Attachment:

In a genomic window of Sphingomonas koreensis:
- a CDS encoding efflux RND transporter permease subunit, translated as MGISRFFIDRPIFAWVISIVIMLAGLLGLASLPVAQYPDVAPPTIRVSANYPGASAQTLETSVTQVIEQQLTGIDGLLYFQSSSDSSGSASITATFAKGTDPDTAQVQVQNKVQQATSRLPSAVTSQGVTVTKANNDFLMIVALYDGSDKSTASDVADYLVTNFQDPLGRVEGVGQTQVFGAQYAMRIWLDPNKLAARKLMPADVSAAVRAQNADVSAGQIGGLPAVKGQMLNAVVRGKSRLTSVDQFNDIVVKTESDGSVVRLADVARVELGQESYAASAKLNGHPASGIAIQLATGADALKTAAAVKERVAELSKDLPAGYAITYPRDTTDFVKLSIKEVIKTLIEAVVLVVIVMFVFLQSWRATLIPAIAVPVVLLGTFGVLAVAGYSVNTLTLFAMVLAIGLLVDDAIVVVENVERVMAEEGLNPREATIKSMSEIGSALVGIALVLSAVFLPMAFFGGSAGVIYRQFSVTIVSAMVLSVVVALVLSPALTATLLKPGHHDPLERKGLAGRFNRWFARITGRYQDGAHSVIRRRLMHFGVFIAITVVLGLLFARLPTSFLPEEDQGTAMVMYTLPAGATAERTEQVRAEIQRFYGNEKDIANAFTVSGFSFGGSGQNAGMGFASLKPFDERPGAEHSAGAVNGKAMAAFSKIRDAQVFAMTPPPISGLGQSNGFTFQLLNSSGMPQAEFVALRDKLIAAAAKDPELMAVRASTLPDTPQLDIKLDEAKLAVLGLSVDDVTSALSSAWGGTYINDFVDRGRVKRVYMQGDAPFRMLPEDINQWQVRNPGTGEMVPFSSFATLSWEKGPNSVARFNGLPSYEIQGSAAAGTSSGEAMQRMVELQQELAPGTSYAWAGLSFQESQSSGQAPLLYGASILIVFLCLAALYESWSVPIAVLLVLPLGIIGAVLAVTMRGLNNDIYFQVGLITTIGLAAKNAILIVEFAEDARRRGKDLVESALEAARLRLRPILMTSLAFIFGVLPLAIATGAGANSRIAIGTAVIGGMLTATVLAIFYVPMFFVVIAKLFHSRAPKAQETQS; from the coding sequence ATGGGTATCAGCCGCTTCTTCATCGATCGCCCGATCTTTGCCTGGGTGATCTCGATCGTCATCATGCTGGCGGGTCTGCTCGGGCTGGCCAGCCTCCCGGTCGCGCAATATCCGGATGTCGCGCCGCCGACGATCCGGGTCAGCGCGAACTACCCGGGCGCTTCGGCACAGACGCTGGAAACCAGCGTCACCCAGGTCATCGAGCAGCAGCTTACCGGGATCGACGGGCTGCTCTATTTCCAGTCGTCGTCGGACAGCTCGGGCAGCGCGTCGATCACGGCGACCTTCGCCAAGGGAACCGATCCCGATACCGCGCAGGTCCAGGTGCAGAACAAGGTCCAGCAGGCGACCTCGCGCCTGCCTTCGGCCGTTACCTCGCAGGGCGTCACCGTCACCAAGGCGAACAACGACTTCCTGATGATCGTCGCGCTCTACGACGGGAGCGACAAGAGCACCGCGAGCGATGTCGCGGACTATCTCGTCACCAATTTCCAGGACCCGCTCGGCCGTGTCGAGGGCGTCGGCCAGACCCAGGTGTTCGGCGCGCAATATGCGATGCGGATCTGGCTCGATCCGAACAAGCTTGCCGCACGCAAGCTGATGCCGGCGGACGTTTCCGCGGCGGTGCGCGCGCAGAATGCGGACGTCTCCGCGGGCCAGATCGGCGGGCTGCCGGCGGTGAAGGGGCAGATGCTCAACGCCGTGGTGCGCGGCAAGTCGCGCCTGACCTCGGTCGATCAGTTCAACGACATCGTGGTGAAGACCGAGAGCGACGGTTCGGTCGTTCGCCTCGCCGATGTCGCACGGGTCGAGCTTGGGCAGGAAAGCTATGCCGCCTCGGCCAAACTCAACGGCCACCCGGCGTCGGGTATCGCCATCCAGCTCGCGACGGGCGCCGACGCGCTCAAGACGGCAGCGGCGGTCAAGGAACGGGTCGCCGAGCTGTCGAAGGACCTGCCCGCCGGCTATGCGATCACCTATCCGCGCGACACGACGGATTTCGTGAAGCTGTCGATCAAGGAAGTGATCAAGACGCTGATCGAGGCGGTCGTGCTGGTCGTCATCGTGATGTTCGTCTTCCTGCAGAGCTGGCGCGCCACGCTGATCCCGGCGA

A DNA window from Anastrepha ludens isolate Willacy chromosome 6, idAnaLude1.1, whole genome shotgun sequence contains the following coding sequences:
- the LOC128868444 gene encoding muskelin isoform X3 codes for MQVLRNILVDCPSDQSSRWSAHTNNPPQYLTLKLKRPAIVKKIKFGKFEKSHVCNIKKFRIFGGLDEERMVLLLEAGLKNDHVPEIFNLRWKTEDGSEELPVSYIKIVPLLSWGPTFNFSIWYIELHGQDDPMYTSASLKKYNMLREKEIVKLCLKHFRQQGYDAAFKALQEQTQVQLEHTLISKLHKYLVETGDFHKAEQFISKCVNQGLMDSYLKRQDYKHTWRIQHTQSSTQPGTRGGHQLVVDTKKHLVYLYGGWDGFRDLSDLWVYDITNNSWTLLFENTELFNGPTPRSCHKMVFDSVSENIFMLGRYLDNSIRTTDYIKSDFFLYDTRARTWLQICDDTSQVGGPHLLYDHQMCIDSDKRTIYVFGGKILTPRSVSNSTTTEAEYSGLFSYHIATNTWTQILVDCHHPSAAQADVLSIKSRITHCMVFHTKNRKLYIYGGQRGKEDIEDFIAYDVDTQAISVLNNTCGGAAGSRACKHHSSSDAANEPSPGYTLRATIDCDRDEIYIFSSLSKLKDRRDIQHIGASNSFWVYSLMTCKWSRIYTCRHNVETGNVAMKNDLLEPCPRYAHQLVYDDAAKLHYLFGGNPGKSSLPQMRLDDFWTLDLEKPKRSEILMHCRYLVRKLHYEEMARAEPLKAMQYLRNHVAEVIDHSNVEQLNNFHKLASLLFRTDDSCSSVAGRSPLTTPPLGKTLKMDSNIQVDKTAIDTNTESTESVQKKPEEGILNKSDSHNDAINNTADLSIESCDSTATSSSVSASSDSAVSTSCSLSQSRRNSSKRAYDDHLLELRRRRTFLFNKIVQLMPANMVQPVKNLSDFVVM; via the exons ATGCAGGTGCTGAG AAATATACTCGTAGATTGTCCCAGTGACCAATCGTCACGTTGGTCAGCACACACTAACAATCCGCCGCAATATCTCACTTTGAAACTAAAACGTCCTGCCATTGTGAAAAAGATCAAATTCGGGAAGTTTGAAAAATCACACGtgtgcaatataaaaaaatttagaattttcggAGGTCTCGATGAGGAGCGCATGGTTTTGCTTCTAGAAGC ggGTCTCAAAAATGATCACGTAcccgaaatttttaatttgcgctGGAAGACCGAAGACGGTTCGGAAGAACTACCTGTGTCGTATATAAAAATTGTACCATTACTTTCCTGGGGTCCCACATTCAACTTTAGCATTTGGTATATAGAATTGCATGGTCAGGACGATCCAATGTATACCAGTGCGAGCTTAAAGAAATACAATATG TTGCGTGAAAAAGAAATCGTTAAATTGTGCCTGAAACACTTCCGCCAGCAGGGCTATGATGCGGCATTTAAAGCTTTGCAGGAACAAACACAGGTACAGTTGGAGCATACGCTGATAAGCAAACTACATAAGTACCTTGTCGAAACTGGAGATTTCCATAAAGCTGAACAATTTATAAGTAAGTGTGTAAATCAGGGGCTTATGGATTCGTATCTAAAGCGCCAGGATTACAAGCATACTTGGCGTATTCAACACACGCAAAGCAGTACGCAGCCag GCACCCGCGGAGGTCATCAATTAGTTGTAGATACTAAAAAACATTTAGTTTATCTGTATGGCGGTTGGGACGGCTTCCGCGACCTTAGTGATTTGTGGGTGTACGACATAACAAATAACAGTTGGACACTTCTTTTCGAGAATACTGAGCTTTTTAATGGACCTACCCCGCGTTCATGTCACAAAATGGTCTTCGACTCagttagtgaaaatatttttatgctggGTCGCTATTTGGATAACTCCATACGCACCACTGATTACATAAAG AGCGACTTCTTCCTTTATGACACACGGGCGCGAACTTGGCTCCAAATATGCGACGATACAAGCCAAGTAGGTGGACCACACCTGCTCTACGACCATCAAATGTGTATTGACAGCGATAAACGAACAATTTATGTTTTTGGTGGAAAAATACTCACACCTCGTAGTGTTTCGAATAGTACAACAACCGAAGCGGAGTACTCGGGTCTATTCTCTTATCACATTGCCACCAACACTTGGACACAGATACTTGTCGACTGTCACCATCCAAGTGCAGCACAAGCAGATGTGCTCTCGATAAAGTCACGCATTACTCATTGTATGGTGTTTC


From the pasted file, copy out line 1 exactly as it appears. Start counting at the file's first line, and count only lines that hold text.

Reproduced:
In a genomic window of Sphingomonas koreensis: